25 nm, mostly sailing, to Isla Tigre

After our wonderful stay at Tupile San Ignacio, it was time to start working our way west again, so we decided to go to Isla Tigre, a place we had not yet visited. There was no real wind when we left the anchorage at about 9:00 am, but by the time we got out a bit, there was a good sailing wind, so we put up the canvas and were able to turn off the motor for about 1/2 of the 25 nm passage. After we passed the north side of the island, we turned into the wind and put the sails away and made our way carefully through the reef bound passage into the lee of Isla Tigre, using waypoints from the Bahaus book to guide us. We dropped anchor in about 25' of water at the recommended anchorage, right off of a concrete building on the shore.

Almost as soon as we arrived, a motorized ulu came out with the island officials who charged us $10 for a one month permit to visit the island and anchor there. They invited us to the congresso, a nightly meeting of the villagers, but we declined for the evening due to the likelyhood of rain that night. As they were leaving for shore, their outboard motor developed a problem, and via a series of hand signals, they indicated that they would like a tow back to shore. So I got in the dinghy and towed them to shore, returning to RHAPSODY a few minutes later. The afternoon turned grey and rainy, and so we decided to forego visiting the island until the next day, and spent the rest of the afternoon and evening on RHAPSODY, writing web pages, playing a bit of guitar, having cocktails and dinner, and so on.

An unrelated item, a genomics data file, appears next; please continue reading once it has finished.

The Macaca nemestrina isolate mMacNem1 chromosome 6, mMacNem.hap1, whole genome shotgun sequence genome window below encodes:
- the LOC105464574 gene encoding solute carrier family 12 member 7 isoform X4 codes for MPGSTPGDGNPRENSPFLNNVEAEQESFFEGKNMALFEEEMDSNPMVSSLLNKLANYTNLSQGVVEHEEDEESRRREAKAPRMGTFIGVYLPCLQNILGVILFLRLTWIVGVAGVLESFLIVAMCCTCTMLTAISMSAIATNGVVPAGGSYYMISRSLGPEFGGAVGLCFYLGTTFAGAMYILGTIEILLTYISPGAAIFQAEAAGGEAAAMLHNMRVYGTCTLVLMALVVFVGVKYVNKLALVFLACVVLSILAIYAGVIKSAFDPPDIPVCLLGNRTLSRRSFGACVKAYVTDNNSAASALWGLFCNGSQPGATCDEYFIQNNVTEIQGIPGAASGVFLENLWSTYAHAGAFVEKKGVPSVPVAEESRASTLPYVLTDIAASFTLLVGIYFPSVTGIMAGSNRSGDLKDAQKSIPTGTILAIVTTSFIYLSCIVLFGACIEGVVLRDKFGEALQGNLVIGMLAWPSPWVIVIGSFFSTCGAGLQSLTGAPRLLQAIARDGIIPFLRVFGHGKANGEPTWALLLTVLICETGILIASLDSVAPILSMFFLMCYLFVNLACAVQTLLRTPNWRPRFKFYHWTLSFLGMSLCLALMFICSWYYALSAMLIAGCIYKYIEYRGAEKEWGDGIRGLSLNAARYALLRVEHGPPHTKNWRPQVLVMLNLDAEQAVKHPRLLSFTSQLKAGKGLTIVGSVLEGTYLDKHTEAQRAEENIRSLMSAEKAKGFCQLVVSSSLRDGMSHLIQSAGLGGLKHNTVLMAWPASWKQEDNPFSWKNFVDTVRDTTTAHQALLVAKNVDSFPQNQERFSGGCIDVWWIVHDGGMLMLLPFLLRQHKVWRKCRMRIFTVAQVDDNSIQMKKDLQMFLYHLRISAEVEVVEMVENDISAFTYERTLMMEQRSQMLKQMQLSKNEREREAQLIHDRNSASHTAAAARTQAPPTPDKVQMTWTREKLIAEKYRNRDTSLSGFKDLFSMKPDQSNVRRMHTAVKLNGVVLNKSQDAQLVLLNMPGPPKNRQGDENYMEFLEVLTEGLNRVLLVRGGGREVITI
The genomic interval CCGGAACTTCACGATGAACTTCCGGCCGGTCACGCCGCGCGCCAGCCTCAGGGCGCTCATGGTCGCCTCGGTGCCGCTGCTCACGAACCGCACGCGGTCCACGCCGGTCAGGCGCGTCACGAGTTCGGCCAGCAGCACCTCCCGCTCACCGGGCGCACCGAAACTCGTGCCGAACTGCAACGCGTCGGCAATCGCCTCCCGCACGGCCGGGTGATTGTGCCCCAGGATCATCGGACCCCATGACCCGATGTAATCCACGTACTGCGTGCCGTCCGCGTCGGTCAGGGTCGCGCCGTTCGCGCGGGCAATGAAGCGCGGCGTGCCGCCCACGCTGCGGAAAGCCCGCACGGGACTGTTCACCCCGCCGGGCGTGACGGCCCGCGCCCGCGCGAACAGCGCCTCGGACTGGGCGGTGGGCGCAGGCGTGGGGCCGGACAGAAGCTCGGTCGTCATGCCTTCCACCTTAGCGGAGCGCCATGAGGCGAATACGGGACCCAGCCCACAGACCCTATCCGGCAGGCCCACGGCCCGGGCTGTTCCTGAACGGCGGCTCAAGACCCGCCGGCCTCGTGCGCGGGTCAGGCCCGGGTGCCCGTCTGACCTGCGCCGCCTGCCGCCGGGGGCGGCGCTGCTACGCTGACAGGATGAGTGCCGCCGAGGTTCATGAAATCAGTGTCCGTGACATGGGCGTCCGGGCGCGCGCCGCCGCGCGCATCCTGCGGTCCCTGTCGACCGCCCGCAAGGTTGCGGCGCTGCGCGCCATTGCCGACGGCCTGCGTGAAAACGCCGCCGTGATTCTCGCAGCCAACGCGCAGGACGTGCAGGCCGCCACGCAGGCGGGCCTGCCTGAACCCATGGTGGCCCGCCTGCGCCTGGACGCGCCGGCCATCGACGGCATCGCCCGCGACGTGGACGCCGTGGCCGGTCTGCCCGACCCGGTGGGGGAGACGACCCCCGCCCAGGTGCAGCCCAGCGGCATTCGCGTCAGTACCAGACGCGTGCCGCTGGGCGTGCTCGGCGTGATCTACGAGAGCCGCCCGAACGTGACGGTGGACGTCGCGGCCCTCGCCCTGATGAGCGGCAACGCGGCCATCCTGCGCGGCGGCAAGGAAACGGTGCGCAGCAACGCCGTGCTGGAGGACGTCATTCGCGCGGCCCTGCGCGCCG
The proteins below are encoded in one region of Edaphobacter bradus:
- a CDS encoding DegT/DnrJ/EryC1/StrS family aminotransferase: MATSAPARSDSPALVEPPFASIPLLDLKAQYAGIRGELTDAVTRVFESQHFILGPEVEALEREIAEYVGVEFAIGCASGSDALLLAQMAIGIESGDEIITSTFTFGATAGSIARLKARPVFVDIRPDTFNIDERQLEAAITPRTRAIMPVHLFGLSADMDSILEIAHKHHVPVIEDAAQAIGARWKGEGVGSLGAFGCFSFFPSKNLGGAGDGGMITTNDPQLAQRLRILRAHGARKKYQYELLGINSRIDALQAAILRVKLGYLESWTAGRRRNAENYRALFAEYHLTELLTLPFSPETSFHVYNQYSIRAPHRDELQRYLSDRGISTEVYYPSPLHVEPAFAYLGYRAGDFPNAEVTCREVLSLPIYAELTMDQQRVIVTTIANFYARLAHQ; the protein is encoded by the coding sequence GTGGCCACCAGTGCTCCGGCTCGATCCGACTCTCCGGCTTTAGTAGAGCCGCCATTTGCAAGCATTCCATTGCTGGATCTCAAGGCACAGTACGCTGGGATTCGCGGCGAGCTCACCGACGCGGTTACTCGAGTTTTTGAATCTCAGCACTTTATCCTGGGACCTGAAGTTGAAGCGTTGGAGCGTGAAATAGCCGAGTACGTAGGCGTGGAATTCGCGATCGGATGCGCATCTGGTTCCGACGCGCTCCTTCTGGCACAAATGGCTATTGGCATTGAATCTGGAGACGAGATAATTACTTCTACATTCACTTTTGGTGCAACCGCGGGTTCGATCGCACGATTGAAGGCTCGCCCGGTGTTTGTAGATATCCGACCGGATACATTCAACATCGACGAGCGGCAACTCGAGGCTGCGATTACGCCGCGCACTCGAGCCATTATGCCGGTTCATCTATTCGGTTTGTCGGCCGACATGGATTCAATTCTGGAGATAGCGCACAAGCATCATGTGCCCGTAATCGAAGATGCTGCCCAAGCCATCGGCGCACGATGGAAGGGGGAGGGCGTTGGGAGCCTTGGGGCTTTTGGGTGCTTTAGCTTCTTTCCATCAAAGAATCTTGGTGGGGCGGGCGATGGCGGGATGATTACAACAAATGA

On the next day, Saturday, December 6th, we brought the dinghy to shore to explore the island. We tied the dinghy off on a small rickety wooden dock next to the concrete government dock, and climbed out as a number of children greeted us, full of curiosity and smiles. We spent the morning and early afternoon walking the entire island.

On Tigre, the natives are not allowed to approach anchored yachts in their ulus to sell fish, molas, and so on, and in fact, in general, they are not supposed to approach strangers at all to sell things, so as we made our way around the island, the women who wanted to sell us molas would furtively gesture to us to come see their wares.